Your answer to part (a) is incorrect. You need to consider the direction of the field from each charge. Remember, E is a vector quantity.
     
  4. Jun 22, 2013 #3
    I forgot that they were opposite signs. What is now throwing me off is that since they are the same charge, but opposite sign, will there be two points, one in region I, and one in region III in which the electric field will be zero? Assuming this, the points where the electric field will be zero are -5cm, and +15cm? This feels wrong to me.
     
  5. Jun 22, 2013 #4

    TSny

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    If you're in region I and you want the two fields to cancel, then how would the magnitude of one field compare to the magnitude of the other field. If this is to happen, how would the distance r from one charge compare to the distance from the other charge? Is this possible at any point in region I? In region III?
     
    Last edited: Jun 22, 2013
  6. Jun 22, 2013 #5
    Wouldn't the magnitude of both the fields be the same but have opposite vectors in order to cancel two fields? This is possible in region I based on an example we did in class, but the example was of two charges with the value of 1nC and -2nC. I just can't seem to make the same connection with equal but opposite charges. It shouldn't be possible in region II since they have the same vector, my other choices are region I and region III. Based off of examples alone, the location where the electric field is zero is usually close to where the smaller magnitude is. Is it possible that the location of where the electric field is 0 is located at the point of both charges, aka 0cm and 10cm?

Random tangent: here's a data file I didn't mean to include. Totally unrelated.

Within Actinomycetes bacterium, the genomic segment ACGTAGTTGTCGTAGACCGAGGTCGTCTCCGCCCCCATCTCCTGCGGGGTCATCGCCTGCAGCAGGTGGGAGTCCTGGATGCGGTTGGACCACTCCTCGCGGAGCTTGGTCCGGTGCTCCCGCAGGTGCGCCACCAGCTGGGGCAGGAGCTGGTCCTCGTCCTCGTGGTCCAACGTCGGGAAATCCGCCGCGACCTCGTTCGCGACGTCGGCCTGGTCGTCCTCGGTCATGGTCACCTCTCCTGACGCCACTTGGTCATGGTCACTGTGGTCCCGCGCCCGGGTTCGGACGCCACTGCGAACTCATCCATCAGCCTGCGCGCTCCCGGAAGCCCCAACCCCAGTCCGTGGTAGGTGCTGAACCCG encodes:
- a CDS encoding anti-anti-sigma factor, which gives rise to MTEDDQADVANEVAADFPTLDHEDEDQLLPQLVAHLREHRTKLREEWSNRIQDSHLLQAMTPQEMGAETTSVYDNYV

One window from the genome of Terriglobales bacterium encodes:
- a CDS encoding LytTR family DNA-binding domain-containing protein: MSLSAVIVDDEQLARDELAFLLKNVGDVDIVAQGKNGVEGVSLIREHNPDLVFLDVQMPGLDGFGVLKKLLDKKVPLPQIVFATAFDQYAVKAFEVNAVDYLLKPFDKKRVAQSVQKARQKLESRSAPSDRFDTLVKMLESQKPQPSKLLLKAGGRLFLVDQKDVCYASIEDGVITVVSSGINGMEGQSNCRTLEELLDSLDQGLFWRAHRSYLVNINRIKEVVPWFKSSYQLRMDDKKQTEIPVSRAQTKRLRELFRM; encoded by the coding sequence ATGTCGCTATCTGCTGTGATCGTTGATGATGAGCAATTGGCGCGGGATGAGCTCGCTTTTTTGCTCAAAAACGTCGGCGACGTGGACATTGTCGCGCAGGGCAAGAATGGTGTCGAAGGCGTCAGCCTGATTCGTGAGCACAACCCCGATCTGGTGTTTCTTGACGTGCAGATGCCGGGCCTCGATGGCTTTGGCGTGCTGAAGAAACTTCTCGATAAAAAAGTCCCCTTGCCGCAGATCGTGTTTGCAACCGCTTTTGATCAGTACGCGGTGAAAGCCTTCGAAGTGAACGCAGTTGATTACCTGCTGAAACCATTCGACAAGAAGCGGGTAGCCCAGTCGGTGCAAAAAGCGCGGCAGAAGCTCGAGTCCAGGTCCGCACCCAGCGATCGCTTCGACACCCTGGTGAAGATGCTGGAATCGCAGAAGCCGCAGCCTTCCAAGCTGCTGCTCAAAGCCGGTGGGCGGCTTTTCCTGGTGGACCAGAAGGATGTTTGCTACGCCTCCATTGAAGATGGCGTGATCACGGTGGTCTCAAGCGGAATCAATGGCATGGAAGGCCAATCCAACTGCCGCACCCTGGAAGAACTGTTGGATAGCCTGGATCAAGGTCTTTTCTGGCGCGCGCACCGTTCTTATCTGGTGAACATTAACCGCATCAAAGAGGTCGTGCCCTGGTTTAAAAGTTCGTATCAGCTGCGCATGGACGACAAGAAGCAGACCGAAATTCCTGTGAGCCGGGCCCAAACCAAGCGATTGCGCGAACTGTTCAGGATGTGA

EDIT: I'll be back later. Need to take a break, been working on this since this morning. Thanks in advance for any advice though!
     
    Last edited: Jun 22, 2013
  7. Jun 22, 2013 #6

    TSny

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    You just about have it. You need to keep thinking about whether or not it is possible for the fields from the two charges to have the same magnitude and opposite directions anywhere in region I or region III when the charges have the same magnitude.

    Since the charges have the same magnitude, the only way the fields can have the same magnitude at a point is for the point to be the same distance from each charge.
     
  8. Jun 22, 2013 #7
    Honestly, it just seems impossible for the fields from the two charges to have the same magnitude and opposite directions anywhere in region I or region III when the charges have the same magnitude because the magnitude isn't strong enough to go beyond the other charge. So either there's no point where the electric field is at 0, or it is at the mid point of the two charges, aka 5cm. This corresponds to your statement of "the only way the fields can have the same magnitude at a point is for the point to be the same distance from each charge", which also points back to my original answer of 5cm. So what am I misunderstanding here?